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Post of the Day
June 11, 1999

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Subject: Amazon.Gamble
Author: WaltLindAtOffice

Personal Business Experience

We were a small company re-selling computer hardware and software to government and commercial customers ($18M in revenue, 8% profit). We had a favored status in the business (minority-owned). We got deeper discounts than our competitors. We had excellent inside sales people and fulfillment people. They worked cheap. We had online ordering and even internet-based ordering. We had all virtual inventory. We managed our payables (read slow-pay). We managed our receivables (read discounts). We gave up after 4 years and a lot of losses. Why?

First, the prices we had to sell at did not cover expenses unless our volume was extra-ordinary. Having extra-ordinary volume meant having to float extra-ordinary amounts of receivables (all low-risk receivables fortunately), which added to expenses. Second, there were a lot of competitors that were in the same business, all operating off the same business model, so the competition among resellers lowered the effective spread from about 6-8% to 1.5-3% when we got out. Third, the wholesalers began consolidating and started controlling their negotiated margins to the resellers better (we won't call it price-fixing of course but with fewer sources you get fewer options). Fourth, the manufacturers that used the supply chain bypassed the chain to cut better deals with major customers to preserve their margins. Then fifth, the manufacturers that sold direct and just-in-time began to seriously cut into the market share of the companies that were using the traditional supply-chain, so the large traditional sales model became irrelevant (manufacturer, wholesaler, reseller). In fact, even the wholesalers began competing with the resellers because their margins from the manufacturers were being squeezed so much (which made us re-re-sellers).

Does this Relate to Amazon?

Now I do not understand all of the valuation issues surrounding Amazon. I am a mere tadpole swimming in the Sea of Investing. I look at Amazon from my own operational business experience. So I see three salient points about them that have some parallel in my past experiences. First, they are internet-based with not much competition and that excites investors and allows a business person to make some money (although they haven't yet made money). That is obviously good for investing potential.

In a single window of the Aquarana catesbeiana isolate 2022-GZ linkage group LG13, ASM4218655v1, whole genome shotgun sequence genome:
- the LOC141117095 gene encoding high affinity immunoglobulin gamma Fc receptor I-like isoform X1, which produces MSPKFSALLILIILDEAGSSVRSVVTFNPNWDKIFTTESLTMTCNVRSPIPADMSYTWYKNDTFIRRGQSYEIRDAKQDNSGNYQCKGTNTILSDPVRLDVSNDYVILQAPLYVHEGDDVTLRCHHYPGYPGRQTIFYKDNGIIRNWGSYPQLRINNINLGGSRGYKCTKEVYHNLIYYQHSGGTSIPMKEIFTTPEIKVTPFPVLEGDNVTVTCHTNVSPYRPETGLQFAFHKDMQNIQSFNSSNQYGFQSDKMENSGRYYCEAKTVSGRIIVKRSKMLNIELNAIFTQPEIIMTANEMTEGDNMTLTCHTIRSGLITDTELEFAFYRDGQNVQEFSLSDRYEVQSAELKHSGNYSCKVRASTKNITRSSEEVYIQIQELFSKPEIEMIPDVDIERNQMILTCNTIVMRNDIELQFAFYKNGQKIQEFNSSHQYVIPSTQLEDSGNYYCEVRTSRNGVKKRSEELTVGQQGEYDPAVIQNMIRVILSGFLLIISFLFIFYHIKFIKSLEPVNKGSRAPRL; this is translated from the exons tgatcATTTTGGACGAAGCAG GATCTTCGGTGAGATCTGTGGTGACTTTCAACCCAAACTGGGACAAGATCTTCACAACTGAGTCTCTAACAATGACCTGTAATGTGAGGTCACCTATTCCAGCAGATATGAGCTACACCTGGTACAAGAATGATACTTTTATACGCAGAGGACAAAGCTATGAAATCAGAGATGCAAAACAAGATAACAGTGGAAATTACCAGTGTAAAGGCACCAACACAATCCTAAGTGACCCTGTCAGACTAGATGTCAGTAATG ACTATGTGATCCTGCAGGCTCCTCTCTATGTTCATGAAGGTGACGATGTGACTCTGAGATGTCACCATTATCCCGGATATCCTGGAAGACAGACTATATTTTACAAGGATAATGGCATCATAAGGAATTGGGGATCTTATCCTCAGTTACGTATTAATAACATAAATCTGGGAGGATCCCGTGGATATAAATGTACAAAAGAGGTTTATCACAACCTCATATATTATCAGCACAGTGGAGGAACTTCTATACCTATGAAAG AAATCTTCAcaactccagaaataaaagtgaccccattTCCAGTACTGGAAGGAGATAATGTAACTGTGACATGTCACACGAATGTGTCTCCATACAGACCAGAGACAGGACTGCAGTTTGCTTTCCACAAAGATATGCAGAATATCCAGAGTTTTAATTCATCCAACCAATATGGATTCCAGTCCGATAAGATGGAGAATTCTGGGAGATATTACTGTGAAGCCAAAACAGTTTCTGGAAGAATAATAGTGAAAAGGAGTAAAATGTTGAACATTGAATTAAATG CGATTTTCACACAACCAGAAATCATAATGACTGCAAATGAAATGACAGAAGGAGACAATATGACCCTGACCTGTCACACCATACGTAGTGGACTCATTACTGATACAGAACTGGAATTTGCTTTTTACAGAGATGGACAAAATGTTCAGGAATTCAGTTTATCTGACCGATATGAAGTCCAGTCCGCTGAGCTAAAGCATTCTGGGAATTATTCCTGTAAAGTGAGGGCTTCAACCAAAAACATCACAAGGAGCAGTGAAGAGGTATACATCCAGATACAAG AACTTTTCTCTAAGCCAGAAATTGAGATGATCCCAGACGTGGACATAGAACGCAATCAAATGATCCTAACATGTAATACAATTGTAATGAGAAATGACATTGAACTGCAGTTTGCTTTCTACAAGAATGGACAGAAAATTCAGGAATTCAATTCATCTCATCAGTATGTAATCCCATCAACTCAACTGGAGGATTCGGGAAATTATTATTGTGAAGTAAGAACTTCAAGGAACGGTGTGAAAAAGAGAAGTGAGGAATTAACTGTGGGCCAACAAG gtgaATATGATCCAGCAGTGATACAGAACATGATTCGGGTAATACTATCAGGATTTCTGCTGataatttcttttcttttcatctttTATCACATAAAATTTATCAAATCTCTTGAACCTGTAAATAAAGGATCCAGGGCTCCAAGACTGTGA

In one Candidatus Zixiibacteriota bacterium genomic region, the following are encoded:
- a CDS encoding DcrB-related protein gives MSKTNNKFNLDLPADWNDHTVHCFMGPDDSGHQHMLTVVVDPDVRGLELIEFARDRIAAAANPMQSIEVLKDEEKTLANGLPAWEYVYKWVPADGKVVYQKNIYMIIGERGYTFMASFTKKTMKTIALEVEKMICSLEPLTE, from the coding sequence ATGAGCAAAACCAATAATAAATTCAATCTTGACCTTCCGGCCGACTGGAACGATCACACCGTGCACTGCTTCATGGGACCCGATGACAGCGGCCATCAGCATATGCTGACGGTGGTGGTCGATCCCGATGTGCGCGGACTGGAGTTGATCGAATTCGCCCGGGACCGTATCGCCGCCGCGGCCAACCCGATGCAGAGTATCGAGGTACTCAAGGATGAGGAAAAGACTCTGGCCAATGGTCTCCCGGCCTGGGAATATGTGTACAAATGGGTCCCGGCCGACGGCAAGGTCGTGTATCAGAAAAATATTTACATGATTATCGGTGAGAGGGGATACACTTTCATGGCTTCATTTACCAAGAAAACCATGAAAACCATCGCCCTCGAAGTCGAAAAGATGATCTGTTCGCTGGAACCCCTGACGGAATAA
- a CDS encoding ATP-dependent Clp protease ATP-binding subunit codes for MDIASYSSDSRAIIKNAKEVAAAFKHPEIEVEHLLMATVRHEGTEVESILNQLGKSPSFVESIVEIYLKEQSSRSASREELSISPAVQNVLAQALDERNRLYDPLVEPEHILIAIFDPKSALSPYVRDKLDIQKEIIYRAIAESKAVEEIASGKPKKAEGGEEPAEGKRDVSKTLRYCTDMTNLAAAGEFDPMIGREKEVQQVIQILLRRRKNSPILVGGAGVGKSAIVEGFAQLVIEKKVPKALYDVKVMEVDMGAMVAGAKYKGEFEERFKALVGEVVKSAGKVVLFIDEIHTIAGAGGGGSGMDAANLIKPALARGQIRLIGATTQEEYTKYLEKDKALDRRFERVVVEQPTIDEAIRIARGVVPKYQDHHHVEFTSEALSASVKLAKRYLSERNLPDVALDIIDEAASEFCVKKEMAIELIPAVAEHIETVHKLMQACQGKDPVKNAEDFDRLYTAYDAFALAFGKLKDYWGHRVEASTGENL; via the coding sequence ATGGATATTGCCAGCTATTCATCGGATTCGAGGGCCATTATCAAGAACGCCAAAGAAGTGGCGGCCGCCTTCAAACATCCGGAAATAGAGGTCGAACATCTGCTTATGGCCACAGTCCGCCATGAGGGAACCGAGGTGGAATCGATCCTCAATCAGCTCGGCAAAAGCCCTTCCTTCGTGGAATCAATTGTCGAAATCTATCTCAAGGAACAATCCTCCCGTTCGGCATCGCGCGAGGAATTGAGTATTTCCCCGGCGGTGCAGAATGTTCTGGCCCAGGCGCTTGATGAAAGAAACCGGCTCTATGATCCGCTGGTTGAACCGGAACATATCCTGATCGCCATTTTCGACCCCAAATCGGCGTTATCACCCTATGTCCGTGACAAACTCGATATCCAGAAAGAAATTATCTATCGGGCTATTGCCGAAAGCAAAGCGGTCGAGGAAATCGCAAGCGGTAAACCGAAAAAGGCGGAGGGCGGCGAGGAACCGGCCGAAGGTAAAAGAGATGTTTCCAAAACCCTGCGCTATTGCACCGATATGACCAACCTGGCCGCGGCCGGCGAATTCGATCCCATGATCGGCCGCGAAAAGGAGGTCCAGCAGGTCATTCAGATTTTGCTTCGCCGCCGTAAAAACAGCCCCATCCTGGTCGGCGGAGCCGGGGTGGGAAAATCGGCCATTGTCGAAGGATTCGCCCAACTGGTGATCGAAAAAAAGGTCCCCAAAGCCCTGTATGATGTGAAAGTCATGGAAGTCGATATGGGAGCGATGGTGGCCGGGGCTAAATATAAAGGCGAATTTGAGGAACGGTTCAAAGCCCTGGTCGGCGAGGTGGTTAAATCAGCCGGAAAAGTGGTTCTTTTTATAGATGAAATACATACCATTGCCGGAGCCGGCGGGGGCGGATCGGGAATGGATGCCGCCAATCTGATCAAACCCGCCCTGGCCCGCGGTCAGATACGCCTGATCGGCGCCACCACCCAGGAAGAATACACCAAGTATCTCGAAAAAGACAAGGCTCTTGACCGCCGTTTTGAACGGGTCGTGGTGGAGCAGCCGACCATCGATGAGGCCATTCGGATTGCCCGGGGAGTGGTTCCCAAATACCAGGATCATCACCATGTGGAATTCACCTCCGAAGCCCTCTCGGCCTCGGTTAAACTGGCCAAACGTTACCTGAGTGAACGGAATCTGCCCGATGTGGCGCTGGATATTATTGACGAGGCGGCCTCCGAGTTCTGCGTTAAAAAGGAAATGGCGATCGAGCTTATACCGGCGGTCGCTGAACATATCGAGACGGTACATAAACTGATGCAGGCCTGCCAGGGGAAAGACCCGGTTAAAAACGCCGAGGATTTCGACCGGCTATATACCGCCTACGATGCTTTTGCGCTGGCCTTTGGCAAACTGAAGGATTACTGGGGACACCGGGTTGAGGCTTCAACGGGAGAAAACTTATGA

Second, there are no large manufacturers in the book business in the same way there is in the computer goods world. In a very real sense, manufacturers are authors-and-publishers, not just publishers, and authors are fickle. Until authors sell their own books direct by contracting to a publisher (or Amazon) for services there will not be the supply-chain bypassing that has occurred in the computer hardware field in the last 5 years. (In fact, if such a model were to occur the publishers might be the endangered species, not an Amazon.) That says pretty good things for the investor community since the margins will not be suffering the same compression that has occurred in the computer hardware field between the supply-chain elements.

Third, electronic books and new printing technology make it quite practical to begin just-in-time techniques to use in the supply chain. That will reduce cost, which will reduce price, which will reduce gross margins. The capital and knowledge barriers to get into the book-publishing business will probably be all but gone in 5 years, so there will be more competition, which means more people chasing fewer dollars. That does NOT say good things for the current investor crowd.

So in my view, Amazon is a market-timing issue, not a valuation issue at all. In five years, there either will be 157,383 other internet-based book-and-other-selling enterprises or none. Whether any of them will actually make money is a fine point for debate. At that time, it will be a valuation issue for investors. Until then, it's a roller-coaster ride and that can be a lot of fun!